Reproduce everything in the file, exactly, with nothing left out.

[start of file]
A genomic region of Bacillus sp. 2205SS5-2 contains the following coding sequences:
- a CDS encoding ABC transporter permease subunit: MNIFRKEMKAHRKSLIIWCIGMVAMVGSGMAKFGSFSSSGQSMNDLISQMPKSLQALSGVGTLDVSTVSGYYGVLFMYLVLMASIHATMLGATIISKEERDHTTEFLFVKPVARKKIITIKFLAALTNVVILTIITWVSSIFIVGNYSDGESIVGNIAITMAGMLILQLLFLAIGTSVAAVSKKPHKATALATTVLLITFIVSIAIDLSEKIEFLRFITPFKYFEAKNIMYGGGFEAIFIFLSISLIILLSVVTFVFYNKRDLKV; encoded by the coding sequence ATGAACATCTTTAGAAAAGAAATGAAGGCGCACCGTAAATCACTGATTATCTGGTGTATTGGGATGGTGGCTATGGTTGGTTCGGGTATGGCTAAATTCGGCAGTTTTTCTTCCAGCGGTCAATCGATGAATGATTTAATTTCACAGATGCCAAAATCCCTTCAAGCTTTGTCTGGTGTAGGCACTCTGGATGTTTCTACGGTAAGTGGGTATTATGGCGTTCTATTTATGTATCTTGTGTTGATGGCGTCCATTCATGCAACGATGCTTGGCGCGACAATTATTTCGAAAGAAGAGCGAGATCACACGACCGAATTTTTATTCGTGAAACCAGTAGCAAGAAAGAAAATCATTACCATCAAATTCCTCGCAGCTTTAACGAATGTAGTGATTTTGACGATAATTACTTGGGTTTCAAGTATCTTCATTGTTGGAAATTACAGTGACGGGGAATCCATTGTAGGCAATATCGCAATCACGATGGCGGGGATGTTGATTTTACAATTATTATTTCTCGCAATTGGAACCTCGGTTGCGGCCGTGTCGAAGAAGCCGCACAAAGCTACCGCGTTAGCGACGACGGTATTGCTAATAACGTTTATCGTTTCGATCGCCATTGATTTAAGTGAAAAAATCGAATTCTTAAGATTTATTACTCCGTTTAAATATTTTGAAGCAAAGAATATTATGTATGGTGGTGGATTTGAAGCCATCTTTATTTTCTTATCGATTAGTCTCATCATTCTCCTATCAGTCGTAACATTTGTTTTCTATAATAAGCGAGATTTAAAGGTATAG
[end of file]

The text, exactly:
A genomic region of Bacillus sp. 2205SS5-2 contains the following coding sequences:
- a CDS encoding ABC transporter permease subunit: MNIFRKEMKAHRKSLIIWCIGMVAMVGSGMAKFGSFSSSGQSMNDLISQMPKSLQALSGVGTLDVSTVSGYYGVLFMYLVLMASIHATMLGATIISKEERDHTTEFLFVKPVARKKIITIKFLAALTNVVILTIITWVSSIFIVGNYSDGESIVGNIAITMAGMLILQLLFLAIGTSVAAVSKKPHKATALATTVLLITFIVSIAIDLSEKIEFLRFITPFKYFEAKNIMYGGGFEAIFIFLSISLIILLSVVTFVFYNKRDLKV; encoded by the coding sequence ATGAACATCTTTAGAAAAGAAATGAAGGCGCACCGTAAATCACTGATTATCTGGTGTATTGGGATGGTGGCTATGGTTGGTTCGGGTATGGCTAAATTCGGCAGTTTTTCTTCCAGCGGTCAATCGATGAATGATTTAATTTCACAGATGCCAAAATCCCTTCAAGCTTTGTCTGGTGTAGGCACTCTGGATGTTTCTACGGTAAGTGGGTATTATGGCGTTCTATTTATGTATCTTGTGTTGATGGCGTCCATTCATGCAACGATGCTTGGCGCGACAATTATTTCGAAAGAAGAGCGAGATCACACGACCGAATTTTTATTCGTGAAACCAGTAGCAAGAAAGAAAATCATTACCATCAAATTCCTCGCAGCTTTAACGAATGTAGTGATTTTGACGATAATTACTTGGGTTTCAAGTATCTTCATTGTTGGAAATTACAGTGACGGGGAATCCATTGTAGGCAATATCGCAATCACGATGGCGGGGATGTTGATTTTACAATTATTATTTCTCGCAATTGGAACCTCGGTTGCGGCCGTGTCGAAGAAGCCGCACAAAGCTACCGCGTTAGCGACGACGGTATTGCTAATAACGTTTATCGTTTCGATCGCCATTGATTTAAGTGAAAAAATCGAATTCTTAAGATTTATTACTCCGTTTAAATATTTTGAAGCAAAGAATATTATGTATGGTGGTGGATTTGAAGCCATCTTTATTTTCTTATCGATTAGTCTCATCATTCTCCTATCAGTCGTAACATTTGTTTTCTATAATAAGCGAGATTTAAAGGTATAG